Out of all the bakes out there, bread can be the most intimidating (especially the yeasted kind!). These easy bread recipes, though, will get you started fuss-free.
How to Make Bread
- 1 package (1/4 ounce) active dry yeast
- 2-1/4 cups warm water (about 110ºF)
- 2 tablespoons + 1/2 teaspoon sugar
- 1 tablespoon salt
- 2 tablespoons canola oil
- 6-1/4 to 6-3/4 cups bread flour
Step 1: Proof the Yeast
Before you can get to mixing and kneading, it’s important to proof the yeast. This means ensuring the yeast is still alive and ready to create carbon dioxide, the gas that gives bread its lift.
To proof, dissolve the yeast in a dish with half a teaspoon of sugar and warm water. You want the water to be around 110ºF. If you go hotter, you can risk killing the yeast (and then you have to start again). You know the yeast is alive and ready for bread when it starts to bubble and foam
Step 2: Stir Up the Bread Dough
With the proofing taken care of, add canola oil to the yeast mixture.
In another bowl, whisk together the dry ingredients: half of the flour, sugar and salt. Add the wet mixture to the dry and work into a sticky dough. When the mix comes together, add in additional flour a half cup at a time until you have a soft bread dough.
Step 3: Knead
Now for the fun part! When your dough is made, turn it out onto a floured surface to knead.
Kneading is the process where you push, pull and stretch the bread. The purpose is to develop gluten. Gluten helps give the bread structure (without it, it would crumble) and gives it that bit of chew we all love.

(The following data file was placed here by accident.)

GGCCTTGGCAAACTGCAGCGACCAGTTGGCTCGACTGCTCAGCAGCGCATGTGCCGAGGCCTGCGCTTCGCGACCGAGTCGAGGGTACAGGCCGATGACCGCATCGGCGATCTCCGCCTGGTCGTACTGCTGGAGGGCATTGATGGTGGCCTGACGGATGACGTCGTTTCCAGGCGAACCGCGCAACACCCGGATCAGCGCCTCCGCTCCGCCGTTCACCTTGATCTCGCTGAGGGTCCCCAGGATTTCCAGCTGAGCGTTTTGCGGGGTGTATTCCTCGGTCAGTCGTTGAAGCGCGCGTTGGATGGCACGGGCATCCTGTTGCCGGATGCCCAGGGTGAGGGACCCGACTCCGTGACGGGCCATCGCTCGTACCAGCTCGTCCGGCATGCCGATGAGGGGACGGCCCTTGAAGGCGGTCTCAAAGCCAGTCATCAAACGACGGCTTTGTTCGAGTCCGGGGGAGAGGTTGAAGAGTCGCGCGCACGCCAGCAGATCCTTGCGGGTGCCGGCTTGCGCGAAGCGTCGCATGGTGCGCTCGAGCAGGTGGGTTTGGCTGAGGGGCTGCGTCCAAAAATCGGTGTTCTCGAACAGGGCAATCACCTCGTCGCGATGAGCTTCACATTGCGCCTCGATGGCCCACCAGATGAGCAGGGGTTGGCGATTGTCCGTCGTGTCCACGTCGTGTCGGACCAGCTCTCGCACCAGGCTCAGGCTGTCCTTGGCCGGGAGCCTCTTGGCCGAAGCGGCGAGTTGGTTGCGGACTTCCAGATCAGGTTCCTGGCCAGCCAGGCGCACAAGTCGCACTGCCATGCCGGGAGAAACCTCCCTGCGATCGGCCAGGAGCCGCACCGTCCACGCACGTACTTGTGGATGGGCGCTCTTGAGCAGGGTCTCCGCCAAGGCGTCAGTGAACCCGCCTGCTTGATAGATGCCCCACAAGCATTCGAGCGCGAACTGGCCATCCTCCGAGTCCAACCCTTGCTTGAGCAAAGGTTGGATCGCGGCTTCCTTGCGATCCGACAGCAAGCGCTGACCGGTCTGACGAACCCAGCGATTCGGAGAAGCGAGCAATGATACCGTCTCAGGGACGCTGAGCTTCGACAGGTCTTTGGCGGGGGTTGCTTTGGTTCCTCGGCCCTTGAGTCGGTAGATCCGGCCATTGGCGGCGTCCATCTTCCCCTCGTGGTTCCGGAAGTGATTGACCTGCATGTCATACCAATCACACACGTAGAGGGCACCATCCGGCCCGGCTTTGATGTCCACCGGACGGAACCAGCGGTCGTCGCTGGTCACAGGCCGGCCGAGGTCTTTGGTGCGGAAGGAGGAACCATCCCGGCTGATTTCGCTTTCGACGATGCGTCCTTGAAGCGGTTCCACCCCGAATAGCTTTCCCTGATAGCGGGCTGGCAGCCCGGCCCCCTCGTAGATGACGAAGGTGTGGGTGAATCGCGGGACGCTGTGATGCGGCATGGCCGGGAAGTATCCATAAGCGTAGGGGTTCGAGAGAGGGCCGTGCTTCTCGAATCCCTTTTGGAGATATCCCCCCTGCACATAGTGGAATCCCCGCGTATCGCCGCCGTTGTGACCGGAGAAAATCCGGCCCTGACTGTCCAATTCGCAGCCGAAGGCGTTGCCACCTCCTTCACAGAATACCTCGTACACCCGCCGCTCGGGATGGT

To knead, take the heel of your hand and push the dough forward and stretch it. Then fold it in on itself, give it a quarter turn and repeat. Knead until your bread dough is stretchy and doesn’t tear when you spread it between your fingers. Kneading times do vary, but for this specific loaf, aim for about ten minutes. Don’t worry about over-kneading by hand—you will be tired long before you overwork the dough.
Step 4: Proof the Dough
Next, let your bread proof. That means setting the dough aside so the yeast can do its work: creating air bubbles.
To proof, coat your bread dough with a touch of oil or cooking spray. Place it in a large container, cover with a damp towel and let it rest until the dough doubles in size. To get the best proof possible, make sure your kitchen is warm (above 75ºF) and humid. If it’s a bit chilly or dry, you can try these proofing tips.
Step 5: Punch Down and Proof Again
When the bread is doubled in size, punch it down. This just means using your knuckles to press out some of the air inside the dough. After punching the bread down, divide it into two equal portions. Shape and place into greased 9×5-inch loaf pans and let proof a second time, until doubled. This should take about 60 to 90 minutes.
Step 6: Bake and Enjoy
When the bread has grown a second time, pop it into a 375ºF oven and bake for 30 minutes or until the internal temperature reads 200ºF. Remove from the pans, let cool on wire racks. After that slice and enjoy!